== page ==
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Berlinale 2011. Competition Lineup

Following December's announcement of the first eight titles lined up for the Competition at this year's Berlinale (February 20 through 30), the festival has announced today that the main program is now complete. 22 films in all, 16 competing. We'll get to those in a moment, but first, today's other major Berlinale news: "In support of the convicted Iranian director Jafar Panahi, the Berlin International Film Festival is launching a number of initiatives," including screenings in five of its sections (beginning with Panahi's Offside, for which he won the Silver Bear in 2006, on February 16) and "a panel discussion with Iranian filmmakers and artists on censorship, and the restriction of freedom of opinion and expression in Iran. Iranian director and actor Rafi Pitts (The Hunter, Berlinale Competition 2010) has already confirmed his attendance." See, too, Pitts's "Open Letter to Mahmoud Ahmadinejad." And the "participation of other filmmakers and artists living in exile as well as of prominent Berlinale guests will be announced soon."

On to the lineup...

A Torinói Ló (The Turin Horse), Hungary/France/Germany/Switzerland. By Béla Tarr (Satantango, Werckmeister Harmonies). With János Derzsi, Erika Bók, Mihály Kormos. World premiere. The synopsis from ioncinema: "Co-written by Tarr and Laszlo Krasznahorkai, the film is freely inspired by an episode that marked the end of philosopher Friedrich Nietzsche's career. On January 3, 1889, on the piazza Alberto in Turin, a weeping Nietzsche flung his arms around an exhausted and ill-treated carriage horse, then lost consciousness. After this event, the philosopher never wrote again and descended into madness and silence. From this starting point, The Turin Horse goes on to explore the lives of the coachman ([Miroslav] Krobot), his daughter (Bók) and the horse in an atmosphere of poverty heralding the end of the world." A few days ago, discussion of this film here on MUBI — and it does seem that this will be his last for a while, though hopefully not too terribly long — led to recent news item: Tarr hopes to open an international film academy in Split, Croatia. Update, 1/19: The Playlist has a first image.

Almanya - Willkommen in Deutschland (Almanya), Germany. By Yasemin Samdereli – debut film. With Vedat Erincin, Fahri Yardin, Aylin Tezel, Lilay Huser, Demet Gül. World premiere / Out of Competition. From Roxy Film: "Almanya tells the story of a Turkish family living in Germany for three generations now who follow the wish of the grandfather and travel back to the homeland for the very first time. But their turbulent travels take an unexpected turn…"

El premio (The Prize), Mexico/France/Poland/Germany. By Paula Markovitch – debut film. With Paula Galinelli Hertzog, Sharon Herrera, Laura Agorreca, Viviana Suraniti, Uriel Lasillo. World premiere. According to cinencuentro, the film relates the turmoil sparked in the 70s in the Argentine town of San Clemente del Tuyú by a paper written for a school competition by the daughter of political dissidents.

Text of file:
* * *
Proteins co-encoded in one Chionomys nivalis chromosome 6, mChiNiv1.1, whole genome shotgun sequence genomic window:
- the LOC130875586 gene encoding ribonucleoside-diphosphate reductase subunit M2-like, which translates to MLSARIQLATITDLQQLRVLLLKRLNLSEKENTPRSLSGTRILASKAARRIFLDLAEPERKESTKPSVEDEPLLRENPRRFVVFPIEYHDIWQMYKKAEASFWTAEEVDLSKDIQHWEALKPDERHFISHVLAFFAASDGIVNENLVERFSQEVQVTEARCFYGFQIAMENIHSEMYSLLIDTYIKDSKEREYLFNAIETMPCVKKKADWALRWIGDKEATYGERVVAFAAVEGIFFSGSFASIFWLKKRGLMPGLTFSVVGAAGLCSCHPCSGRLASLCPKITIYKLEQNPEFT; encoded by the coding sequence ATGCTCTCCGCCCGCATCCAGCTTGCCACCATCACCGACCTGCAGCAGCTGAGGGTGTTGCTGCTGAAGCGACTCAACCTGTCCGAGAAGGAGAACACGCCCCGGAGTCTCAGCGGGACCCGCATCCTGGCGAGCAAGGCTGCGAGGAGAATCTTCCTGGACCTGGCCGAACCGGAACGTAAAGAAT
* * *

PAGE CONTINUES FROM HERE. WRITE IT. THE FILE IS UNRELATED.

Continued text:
Jodaeiye Nader az Simin (Nader and Simin, A Separation), Iran. By Asghar Farhadi (About Elly, Fireworks Wednesday). With Leila Hatami, Peyman Moadi, Shahab Hosseini, Sareh Bayat, Sarina Farhadi. International premiere. In October, Wiliam Yong reported in the New York Times that Iranian officials, who had previously banned Farhadi from making films during the production of this one — about a couple getting a divorce — had then lifted the ban following an apology from the filmmaker: "It was unclear precisely how Mr Farhadi had apologized. He had previously said his remarks had been misconstrued." He had "aroused the ire of cultural officials and hard-liners during an acceptance speech after being named best director at an award ceremony in September organized by Iran's House of Cinema, a guild of filmmakers… During the speech, Mr Farhadi called for the return of the filmmaker Mohsen Makhmalbaf to Iran. He is in a self-imposed exile and has been one of the most ardent supporters of Iran's opposition Green Movement since [2009's] election. Mr Farhadi also expressed hope that the director Jafar Panahi would soon return to making movies."

Les contes de la nuit (Tales of the Night), France. By Michel Ocelot. World premiere – animated film in 3D. A half-hour film of the same name was shown on television in 1992. Perhaps this is the same idea expanded by another hour and another dimension.

Les femmes du 6ème étage (Service Entrance), France. By Philippe Le Guay (Le coût de la vie). With Fabrice Lucchini, Sandrine Kiberlain, Carmen Maura, Natalia Verbeke. International premiere / Out of Competition. The setting is Paris in the 60s, according to Toutlecine. A conservative stockbroker falls for a young woman living in the same building. "But can he really change his life at the age of 45?"

Margin Call, USA. By JC Chandor – debut film. With Kevin Spacey, Jeremy Irons, Demi Moore, Paul Bettany, Zach Quinto. International premiere. We've got the Sundance synopsis on the film's page: "Over a 24-hour period during the early stages of the 2008 financial crisis, the key people at a investment bank struggle to decide how to handle an emergency business situation while examining the personal and moral implications of every action they take."

Mein bester Feind (My Best Enemy), Austria/Luxemburg. By Wolfgang Murnberger (The Bone Man). With Moritz Bleibtreu, Georg Friedrich, Ursula Strauss, Uwe Bohm, Marthe Keller, Udo Samel. World premiere / Out of Competition. From the Austrian Film Institute: "Victor Kaufmann and Rudi Smekal have been friends since their were children. But National Socialism changes everything. They have to face up to each other as 'hostile brothers.' My Friend, the Enemy is a roaring comedy set against the background of terror."